Delayed Gratification: The Key to Attaining Your Goals

Contrary to the late night infomercials you are not going to find your six pack in a matter of minutes. Neither are you going to completely transform you body in seven days. Sure you can make a ton of noticeable progress quickly, but after that time period you need to keep at your goals to continue making progress. The people who have the most success realize this, and they are willing to continue making the hard choices and sacrifices day in and day out as they grind it out, pursuing that long term goal. They know the long term payoff will be worth it so they are willing to delay gratification in the short term.

The practice of delayed gratification is not undertaken by many people in today’s society. We live in a fast paced world of instant everything. Information at the tap of a smartphone screen, five minute oil changes, overnight delivery, 24 hour eateries; we’re used to getting what we want when we want it. Businesses have had to adapt to the growing demand and those that haven’t have either faded away or have found ways to counter this growing demand. By offering a superior product that is of such a high quality that consumers are willing to wait for (and pay for), these companies have managed to stay in business. They’ve tapped into the consumer’s willingness to delay gratification.

Of course not every one will pay for the quality option. Most choose the quick option, the cheap knock off, or the deal that’s too good to be true. It’s choosing the McDonald’s burger from the drive through over a grass fed beef patty prepared on your stove or grill. You know you should invest in the high quality ingredients and take the time to cook it yourself, but instead you choose the cheap, quick, near-instant option. You didn’t delay gratification and suffered the nutritional consequences.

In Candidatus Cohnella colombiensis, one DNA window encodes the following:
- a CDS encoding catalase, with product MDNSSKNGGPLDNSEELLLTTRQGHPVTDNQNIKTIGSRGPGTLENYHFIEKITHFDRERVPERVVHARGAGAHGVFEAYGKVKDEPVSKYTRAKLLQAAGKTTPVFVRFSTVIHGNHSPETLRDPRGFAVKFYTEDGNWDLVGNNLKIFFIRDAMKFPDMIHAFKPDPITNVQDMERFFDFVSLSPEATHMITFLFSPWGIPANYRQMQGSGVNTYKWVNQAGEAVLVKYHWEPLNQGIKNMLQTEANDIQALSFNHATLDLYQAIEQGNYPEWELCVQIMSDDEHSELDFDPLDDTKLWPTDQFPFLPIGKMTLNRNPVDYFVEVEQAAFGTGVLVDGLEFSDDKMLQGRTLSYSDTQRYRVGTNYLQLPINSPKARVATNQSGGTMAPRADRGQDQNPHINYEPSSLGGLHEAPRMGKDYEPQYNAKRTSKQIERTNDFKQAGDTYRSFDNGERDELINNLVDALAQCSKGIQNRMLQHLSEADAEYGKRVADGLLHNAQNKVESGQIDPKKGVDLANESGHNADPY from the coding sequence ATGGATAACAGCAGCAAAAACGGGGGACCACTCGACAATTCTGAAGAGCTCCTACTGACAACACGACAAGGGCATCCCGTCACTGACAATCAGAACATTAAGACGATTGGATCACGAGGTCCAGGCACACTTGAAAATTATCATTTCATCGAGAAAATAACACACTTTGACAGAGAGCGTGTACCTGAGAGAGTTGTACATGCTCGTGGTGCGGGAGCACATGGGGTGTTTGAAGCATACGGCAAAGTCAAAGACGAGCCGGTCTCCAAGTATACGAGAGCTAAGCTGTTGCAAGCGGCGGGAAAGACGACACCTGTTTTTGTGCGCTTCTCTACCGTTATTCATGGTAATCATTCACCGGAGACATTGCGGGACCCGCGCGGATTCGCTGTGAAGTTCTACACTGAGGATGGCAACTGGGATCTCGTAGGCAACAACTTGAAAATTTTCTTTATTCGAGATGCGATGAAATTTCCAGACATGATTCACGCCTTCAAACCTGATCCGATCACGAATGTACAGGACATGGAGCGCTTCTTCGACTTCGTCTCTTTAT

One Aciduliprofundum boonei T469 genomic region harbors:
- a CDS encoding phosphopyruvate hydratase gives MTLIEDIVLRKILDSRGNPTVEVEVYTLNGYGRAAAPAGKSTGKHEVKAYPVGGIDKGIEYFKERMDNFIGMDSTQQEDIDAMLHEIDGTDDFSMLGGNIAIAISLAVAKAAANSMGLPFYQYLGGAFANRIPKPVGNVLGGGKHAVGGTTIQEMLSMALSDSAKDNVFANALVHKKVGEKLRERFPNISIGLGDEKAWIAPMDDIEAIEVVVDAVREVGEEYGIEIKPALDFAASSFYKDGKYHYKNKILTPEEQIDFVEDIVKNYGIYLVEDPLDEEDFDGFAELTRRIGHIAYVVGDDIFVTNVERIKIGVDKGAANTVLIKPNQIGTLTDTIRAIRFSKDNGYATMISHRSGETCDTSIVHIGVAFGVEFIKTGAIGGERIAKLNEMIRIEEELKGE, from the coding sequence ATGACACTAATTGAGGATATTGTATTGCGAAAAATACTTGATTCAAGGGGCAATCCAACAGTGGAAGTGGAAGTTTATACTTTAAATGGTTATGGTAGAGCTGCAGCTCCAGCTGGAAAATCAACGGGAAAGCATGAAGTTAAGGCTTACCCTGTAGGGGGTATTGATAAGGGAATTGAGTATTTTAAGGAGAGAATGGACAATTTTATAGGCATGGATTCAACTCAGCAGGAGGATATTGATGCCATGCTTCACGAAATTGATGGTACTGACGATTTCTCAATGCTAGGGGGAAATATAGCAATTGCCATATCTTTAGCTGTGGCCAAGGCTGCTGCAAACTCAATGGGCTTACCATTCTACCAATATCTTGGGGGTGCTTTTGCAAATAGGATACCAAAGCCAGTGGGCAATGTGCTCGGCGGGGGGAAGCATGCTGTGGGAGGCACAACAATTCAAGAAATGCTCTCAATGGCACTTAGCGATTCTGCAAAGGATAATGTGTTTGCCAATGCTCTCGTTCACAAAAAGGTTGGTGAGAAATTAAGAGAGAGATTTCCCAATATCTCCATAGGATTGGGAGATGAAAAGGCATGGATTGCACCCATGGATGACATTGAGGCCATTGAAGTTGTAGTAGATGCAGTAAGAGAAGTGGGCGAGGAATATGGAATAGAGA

This is also a huge reason why most diets fail. Most people will experience noticeable results early on. Eliminating problematic foods can shed a lot of water weight and reduce inflammation to the point where you may look much better in a short amount of time. Sustained fat loss, on the other hand, takes time and sticking to your guns from a dietary and exercise perspective. Even contestants on the Biggest Loser take months to drop their weight. Large people in the real world take even longer, and it’s only wanting that end result bad enough that keeps them on track.

Few people truly want it bad enough. Most people have a relatively good idea of what to do to be healthy, but few actually do it. Giving up certain foods and leaving the relative comfort of the couch is difficult and scary. For those that do, all the temptations, all the daily decisions that could provide some short term gratification are ignored and handled to experience the satisfaction of achieving the long term goal. They’re ignored and handled even when progress toward that goal is glacially slow. That goal, not the distractions and temptations, is the only thing that matters. For the average dieter, however, the first roadblock is an opportunity to give up. Obstacles present themselves as excuses, rather than opportunities to test the resolve and ability to delay gratification.

Unwavering focus on a long term goal like that can be a double edged sword though. For those that put the work in day in and day out, delay their gratification, and ultimately achieve that superbly satisfying goal, it can be difficult to know how to proceed from there. Too often it’s viewed as an end point, and before long, without constant vigilance, the weight is right back on.  Yo-yo dieting at it’s best. You see it in the majority of those Biggest Loser contestants when there is no longer money on the line or fear of stepping on the scale in front of millions of people.

Two things happened: Failure to truly incorporate new habits into their lifestyle (or allowing old ones to take hold like a weed once they loosened the reigns a little bit), and not staying hungry. I’m not talking hunger from dieting, but rather hunger to keep progressing and improving some aspect of health or fitness. There’s nothing wrong with wanting more. In fact, I believe it’s preferable to a state of “maintenance.”